Cinema is the art to make believe

I dedicate this post to my dear friend Fenil Seta who is a seasoned Bollywood movie reviewer plus a director-in-making. This movie is an informal lesson for him (and the aspirants like him) to become a film director in future. Cinema is said to be the art of storytelling. But I assert that it is ‘the art to make believe’, i.e., the art of making the viewers believe whatever is shown on the screen and letting it go down their throats even when it is not real. Dum Maaro Dum (2011) may be quoted as a classic example of it in the times to come.

During the seventies, Salim-Javed used to write the scripts of crime thrillers which were actually the stories of cat and mouse game between the police and the criminals. They were skilled in drafting such spellbinding screenplays (according to the standards of that period) full of blows and retaliations between the two rival sides, thrillng action, witty dialogues with some dose of emotions and romance just equal to the quantum of salt in the recipe of the pulse being cooked and they were paced so fast that the viewer hardly got any time to think anything about the characters or the story, who was made to watch the movie without a blink and holding his breath. Salim-Javed wrote the stories of the movies of Ramesh Sippy too during that period whose son, Rohan Sippy has come up with this movie and this movie falls under the same genre of movies, a mesmerizing thriller with an element of suspense too. And it is the screenplay of this movie which makes it a winner all the way through its duration of around 130 minutes. Such type of movies made Amitabh Bachchan a superstar during the seventies and now perhaps, it’s the turn of his son, Abhishek.

Dum Maaro Dum, as the name suggests, deals with the illegal business of narcotic drugs with the backdrop of Goa. In between the investigating adventures of the supercop, Abhishek Bachchan; a name is tossed as the main criminal behind all this illegal trade but who is this person, remains a suspense till the climax and myself (being proud of my success in guessing the real culprit most of the times whenever I watch or read a mystery) could not identify him till the storyteller himself revealed the suspense. And that’s a great achievement of the narrator, I must admit.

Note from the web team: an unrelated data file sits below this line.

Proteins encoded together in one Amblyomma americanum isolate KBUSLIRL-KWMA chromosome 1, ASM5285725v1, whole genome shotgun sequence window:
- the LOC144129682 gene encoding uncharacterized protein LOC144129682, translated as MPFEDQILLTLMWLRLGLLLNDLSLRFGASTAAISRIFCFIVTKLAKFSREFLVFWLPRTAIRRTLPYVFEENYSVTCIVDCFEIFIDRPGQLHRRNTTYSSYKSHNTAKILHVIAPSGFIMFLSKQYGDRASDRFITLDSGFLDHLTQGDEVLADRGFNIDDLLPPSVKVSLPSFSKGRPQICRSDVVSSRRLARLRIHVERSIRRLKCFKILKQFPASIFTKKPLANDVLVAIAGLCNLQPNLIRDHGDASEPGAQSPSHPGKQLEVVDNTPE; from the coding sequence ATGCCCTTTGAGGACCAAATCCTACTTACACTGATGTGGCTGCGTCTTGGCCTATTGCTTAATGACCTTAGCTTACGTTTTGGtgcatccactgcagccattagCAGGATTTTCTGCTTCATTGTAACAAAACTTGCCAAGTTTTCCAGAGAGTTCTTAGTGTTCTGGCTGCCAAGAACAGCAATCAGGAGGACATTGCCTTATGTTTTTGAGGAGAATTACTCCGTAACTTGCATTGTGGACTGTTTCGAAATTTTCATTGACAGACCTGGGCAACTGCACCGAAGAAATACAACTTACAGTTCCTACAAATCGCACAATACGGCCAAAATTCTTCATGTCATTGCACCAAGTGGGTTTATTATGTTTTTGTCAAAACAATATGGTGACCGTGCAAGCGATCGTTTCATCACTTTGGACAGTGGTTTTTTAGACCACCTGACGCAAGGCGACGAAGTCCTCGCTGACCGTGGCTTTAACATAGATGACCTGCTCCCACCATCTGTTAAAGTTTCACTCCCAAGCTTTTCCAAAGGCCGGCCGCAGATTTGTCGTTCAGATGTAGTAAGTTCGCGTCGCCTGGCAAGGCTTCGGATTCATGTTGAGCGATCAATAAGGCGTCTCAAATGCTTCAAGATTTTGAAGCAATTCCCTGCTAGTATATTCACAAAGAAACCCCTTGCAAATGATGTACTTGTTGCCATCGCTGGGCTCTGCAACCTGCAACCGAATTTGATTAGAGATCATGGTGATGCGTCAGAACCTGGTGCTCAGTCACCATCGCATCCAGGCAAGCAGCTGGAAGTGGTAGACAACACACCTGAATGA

The screenplay itself is the hero which rules over all the characters including the investigating cop, Abhishek Bachchan. The pace of the narrative is fast enough to keep the viewers glued to the screen and not missing a single moment of the movie. For the thriller fans, it’s a very big treat indeed.

Technically the movie is good and the cinematographer has done a praiseworthy job in not only capturing the beauty of Goa but also moving his camera quite skillfully amidst light, semi-dark and dark sequences. The action scenes are well-picturized and the dialogues are also quite impressive. The production value aspect is also up to the mark. Length of the movie could be trimmed by a few minutes in the second half but still the overall length of the movie is quite okay. The first half is more engrossing than the second one though the suspense deepens in the second half only.

Music is quite in line with the mood of the movie and according to the scenes running on the screen alongwith the background score. However had Rohan Sippy managed a fresh song instead of the remix of the old hit – Dum Maaro Dum from the movie Hare Rama Hare Krishna (1971), it would have been better on his part because neither the remix version nor Deepika Padukone is any match for the original track in Asha’s voice or Zeenat Aman for the on-screen performance. Despite being the title track, it is the most unimpressive one (both the song as well as the scene) in the movie.

Rohan Sippy has extracted highly satisfactory performances from most of the performers. I count Abhishek Bachchan’s performance as one among his five best performances till date. All others also fit the bill and almost every principle characters is able to maintain his / her identity in the movie for which the writers and the director deserve a pat. Rana Daggubati and Prateek Babbar stand out among others. The movie stars two of my most favourite actresses – Bipasha Basu (who is today’s birthday babe) and Vidya Balan (she impresses in a cameo too), however the movie mainly belongs to the male cast.I wrote this review after returning from the theatre with my wife who watches a movie with me in theatre once in a blue moon only. Despite not being very fond of thrillers or mysteries, she liked the movie very well. The movie proved so engrossing for her that she did not talk much to me during the watch which is unusual for her.

It’s not a classic movie but a very very entertaining thriller. I don’t know whether such type of activities and such type of scenario prevail in Goa or not (where I visited on the Christmas of 2009) but Rohan Sippy has been able to make me believe whatever he has portrayed in Dum Maaro Dum.

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About Jitendra Mathur

A Chartered Accountant with literary passion and a fondness for fine arts
This entry was posted in Movie Review and tagged , , , , , , , , , . Bookmark the permalink.

2 Responses to Cinema is the art to make believe

  1. Jitendra! This is a well titled post with a very good review of the movie. I liked the way you present it.
    🙄👌👍🌷💞
    Shiva

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